In 2013, Lestrade released a short follow-up (two episodes) after Peterson was released from jail. In late 2015, he began work on a second follow-up that focuses on Peterson’s newest legal battles, which Netflix has picked up as three new episodes. The streaming service released all 13 episodes on Friday, which has debuted to rave reviews.
The New York Times’ Maureen Ryan called it “one of the finest examples of [the true crime] genre”; Wall Street Journal’s John Anderson termed it “consistently, understatedly astounding” and The A.V. Club’s Katie Rife said it’s the “ambiguity, the fact that two people can watch the same series and come away with different conclusions, [that] is ultimately to The Staircase’s credit”.
How to access: Netflix
Time commitment: 10 hours and 28 minutes
Marvel’s Cloak & Dagger
The Marvel universe expands further with this New Orleans-set coming-of-age drama, following two teenagers from different backgrounds, Tandy Bowen (Olivia Holt) and Tyrone Johnson (Aubrey Joseph) who acquire superpowers while forming a romantic relationship. They soon discover their superpowers are linked and work better together. Things start to complicate as their feelings grow for each other.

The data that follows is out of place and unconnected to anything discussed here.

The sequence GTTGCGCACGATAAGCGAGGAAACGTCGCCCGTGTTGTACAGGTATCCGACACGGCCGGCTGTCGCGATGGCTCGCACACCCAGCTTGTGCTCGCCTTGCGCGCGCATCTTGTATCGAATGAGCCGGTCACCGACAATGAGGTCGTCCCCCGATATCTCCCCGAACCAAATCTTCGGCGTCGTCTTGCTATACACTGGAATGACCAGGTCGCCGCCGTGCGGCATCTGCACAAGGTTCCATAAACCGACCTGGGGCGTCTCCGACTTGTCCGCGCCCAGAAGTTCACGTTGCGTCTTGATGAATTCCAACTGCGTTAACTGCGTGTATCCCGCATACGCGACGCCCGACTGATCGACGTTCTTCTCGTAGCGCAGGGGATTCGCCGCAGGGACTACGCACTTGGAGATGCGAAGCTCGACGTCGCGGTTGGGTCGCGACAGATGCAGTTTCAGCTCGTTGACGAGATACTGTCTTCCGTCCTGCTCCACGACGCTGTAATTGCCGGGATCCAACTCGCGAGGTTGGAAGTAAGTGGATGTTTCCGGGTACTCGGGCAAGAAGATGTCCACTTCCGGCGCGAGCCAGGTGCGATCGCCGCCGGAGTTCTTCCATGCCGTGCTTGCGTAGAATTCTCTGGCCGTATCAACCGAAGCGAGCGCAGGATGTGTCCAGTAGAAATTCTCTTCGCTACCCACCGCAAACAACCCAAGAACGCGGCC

Created by Joe Pokaski (Heroes, Daredevil), Johnson is the character Cloak, whose ability includes engulfing people in darkness and transporting them through the Darkforce dimension; while Bowen is Dagger, having the ability to shoot light daggers. Cloak & Dagger also stars Andrea Roth, Gloria Reuben, Miles Mussenden, Emma Lahana, Jaime Zevallos, and J.D. Evermore. It premiered Thursday, and will air new episodes for the next nine weeks.
Reviews are mostly positive. Entertainment Weekly’s Darren Franich said it’s slightly derivative but “finds a new groove when Tyrone and Tandy start talking, [who] have a nice rhythm”. The Hollywood Reporter’s Dan Fienberg praised “the structure and editing and overall environment” and added “there's plenty to keep [you] watching with some enthusiasm”.